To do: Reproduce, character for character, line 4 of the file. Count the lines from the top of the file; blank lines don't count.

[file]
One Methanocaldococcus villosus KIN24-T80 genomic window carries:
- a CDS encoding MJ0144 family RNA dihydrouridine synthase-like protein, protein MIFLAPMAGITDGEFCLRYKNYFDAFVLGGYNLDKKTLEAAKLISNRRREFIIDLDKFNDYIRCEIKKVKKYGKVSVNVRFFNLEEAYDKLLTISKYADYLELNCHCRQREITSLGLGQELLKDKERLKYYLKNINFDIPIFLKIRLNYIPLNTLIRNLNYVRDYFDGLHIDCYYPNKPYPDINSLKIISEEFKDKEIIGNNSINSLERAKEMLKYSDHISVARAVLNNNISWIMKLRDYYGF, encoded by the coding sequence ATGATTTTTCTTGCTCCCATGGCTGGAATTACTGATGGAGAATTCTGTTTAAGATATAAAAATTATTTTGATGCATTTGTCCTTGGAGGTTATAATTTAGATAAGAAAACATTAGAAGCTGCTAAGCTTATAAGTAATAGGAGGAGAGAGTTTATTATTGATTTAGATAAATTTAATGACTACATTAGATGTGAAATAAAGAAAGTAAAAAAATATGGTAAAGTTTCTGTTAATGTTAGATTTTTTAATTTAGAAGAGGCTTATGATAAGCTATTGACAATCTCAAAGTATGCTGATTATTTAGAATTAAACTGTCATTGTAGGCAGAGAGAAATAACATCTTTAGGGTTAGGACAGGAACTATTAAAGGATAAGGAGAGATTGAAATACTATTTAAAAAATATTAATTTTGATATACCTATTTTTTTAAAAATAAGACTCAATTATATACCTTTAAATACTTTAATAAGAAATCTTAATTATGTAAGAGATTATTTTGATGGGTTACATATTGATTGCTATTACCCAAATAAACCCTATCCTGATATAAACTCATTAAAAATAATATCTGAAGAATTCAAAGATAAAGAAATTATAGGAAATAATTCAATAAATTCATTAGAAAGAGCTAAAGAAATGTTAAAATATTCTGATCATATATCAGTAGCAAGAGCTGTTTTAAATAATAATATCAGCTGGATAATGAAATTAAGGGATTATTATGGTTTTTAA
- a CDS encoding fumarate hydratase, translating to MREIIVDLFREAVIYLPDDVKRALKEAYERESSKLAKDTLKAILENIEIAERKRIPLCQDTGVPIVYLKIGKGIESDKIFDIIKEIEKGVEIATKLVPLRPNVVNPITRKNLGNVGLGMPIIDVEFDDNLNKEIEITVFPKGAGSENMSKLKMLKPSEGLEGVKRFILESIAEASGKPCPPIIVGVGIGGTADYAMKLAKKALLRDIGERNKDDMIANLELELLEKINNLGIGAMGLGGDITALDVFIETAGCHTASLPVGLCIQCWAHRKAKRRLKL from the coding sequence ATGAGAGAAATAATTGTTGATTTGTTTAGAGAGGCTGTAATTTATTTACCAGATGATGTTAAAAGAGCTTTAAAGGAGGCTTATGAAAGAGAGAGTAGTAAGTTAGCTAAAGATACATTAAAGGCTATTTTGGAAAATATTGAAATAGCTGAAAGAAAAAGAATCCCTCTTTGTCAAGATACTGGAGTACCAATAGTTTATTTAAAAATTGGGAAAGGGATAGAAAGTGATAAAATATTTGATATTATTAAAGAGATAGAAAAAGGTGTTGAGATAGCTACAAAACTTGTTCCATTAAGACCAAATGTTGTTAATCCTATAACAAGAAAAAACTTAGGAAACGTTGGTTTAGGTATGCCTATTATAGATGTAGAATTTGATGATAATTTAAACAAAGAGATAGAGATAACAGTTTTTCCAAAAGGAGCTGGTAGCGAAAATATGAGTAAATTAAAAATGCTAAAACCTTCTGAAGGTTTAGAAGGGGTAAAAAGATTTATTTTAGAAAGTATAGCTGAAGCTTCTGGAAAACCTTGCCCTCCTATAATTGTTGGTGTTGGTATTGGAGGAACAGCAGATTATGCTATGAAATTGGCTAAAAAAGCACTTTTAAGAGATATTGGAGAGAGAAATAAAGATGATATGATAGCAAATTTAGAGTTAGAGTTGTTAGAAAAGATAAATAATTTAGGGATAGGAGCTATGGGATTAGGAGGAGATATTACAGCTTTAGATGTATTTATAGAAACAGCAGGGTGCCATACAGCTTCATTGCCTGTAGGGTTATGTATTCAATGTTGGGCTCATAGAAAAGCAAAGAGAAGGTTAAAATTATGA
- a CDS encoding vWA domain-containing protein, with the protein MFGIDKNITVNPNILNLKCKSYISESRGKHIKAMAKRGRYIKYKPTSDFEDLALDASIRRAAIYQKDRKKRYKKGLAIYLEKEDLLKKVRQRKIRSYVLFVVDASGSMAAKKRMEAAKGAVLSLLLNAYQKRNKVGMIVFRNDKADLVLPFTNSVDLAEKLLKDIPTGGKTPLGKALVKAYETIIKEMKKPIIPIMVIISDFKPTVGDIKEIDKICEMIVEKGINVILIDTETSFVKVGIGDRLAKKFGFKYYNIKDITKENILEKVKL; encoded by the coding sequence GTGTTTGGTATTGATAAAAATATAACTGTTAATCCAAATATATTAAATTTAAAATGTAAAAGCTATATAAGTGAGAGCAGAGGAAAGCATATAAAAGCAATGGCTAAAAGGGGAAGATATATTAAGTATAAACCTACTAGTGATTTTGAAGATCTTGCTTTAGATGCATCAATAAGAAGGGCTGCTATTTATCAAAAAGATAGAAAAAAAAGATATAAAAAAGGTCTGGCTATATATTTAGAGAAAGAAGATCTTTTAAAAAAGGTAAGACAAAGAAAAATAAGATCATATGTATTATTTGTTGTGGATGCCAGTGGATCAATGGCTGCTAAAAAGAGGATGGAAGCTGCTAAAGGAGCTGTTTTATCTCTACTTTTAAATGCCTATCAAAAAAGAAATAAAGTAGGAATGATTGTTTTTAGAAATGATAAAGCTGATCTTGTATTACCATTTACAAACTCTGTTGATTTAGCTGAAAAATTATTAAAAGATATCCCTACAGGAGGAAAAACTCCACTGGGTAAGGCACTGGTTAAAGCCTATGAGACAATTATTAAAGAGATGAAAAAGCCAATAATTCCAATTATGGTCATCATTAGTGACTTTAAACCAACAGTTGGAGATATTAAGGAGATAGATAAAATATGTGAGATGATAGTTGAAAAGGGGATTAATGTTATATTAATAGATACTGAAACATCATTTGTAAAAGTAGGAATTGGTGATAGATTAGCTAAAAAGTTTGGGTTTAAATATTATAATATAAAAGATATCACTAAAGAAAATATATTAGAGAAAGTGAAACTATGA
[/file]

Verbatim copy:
- a CDS encoding vWA domain-containing protein, with the protein MFGIDKNITVNPNILNLKCKSYISESRGKHIKAMAKRGRYIKYKPTSDFEDLALDASIRRAAIYQKDRKKRYKKGLAIYLEKEDLLKKVRQRKIRSYVLFVVDASGSMAAKKRMEAAKGAVLSLLLNAYQKRNKVGMIVFRNDKADLVLPFTNSVDLAEKLLKDIPTGGKTPLGKALVKAYETIIKEMKKPIIPIMVIISDFKPTVGDIKEIDKICEMIVEKGINVILIDTETSFVKVGIGDRLAKKFGFKYYNIKDITKENILEKVKL; encoded by the coding sequence GTGTTTGGTATTGATAAAAATATAACTGTTAATCCAAATATATTAAATTTAAAATGTAAAAGCTATATAAGTGAGAGCAGAGGAAAGCATATAAAAGCAATGGCTAAAAGGGGAAGATATATTAAGTATAAACCTACTAGTGATTTTGAAGATCTTGCTTTAGATGCATCAATAAGAAGGGCTGCTATTTATCAAAAAGATAGAAAAAAAAGATATAAAAAAGGTCTGGCTATATATTTAGAGAAAGAAGATCTTTTAAAAAAGGTAAGACAAAGAAAAATAAGATCATATGTATTATTTGTTGTGGATGCCAGTGGATCAATGGCTGCTAAAAAGAGGATGGAAGCTGCTAAAGGAGCTGTTTTATCTCTACTTTTAAATGCCTATCAAAAAAGAAATAAAGTAGGAATGATTGTTTTTAGAAATGATAAAGCTGATCTTGTATTACCATTTACAAACTCTGTTGATTTAGCTGAAAAATTATTAAAAGATATCCCTACAGGAGGAAAAACTCCACTGGGTAAGGCACTGGTTAAAGCCTATGAGACAATTATTAAAGAGATGAAAAAGCCAATAATTCCAATTATGGTCATCATTAGTGACTTTAAACCAACAGTTGGAGATATTAAGGAGATAGATAAAATATGTGAGATGATAGTTGAAAAGGGGATTAATGTTATATTAATAGATACTGAAACATCATTTGTAAAAGTAGGAATTGGTGATAGATTAGCTAAAAAGTTTGGGTTTAAATATTATAATATAAAAGATATCACTAAAGAAAATATATTAGAGAAAGTGAAACTATGA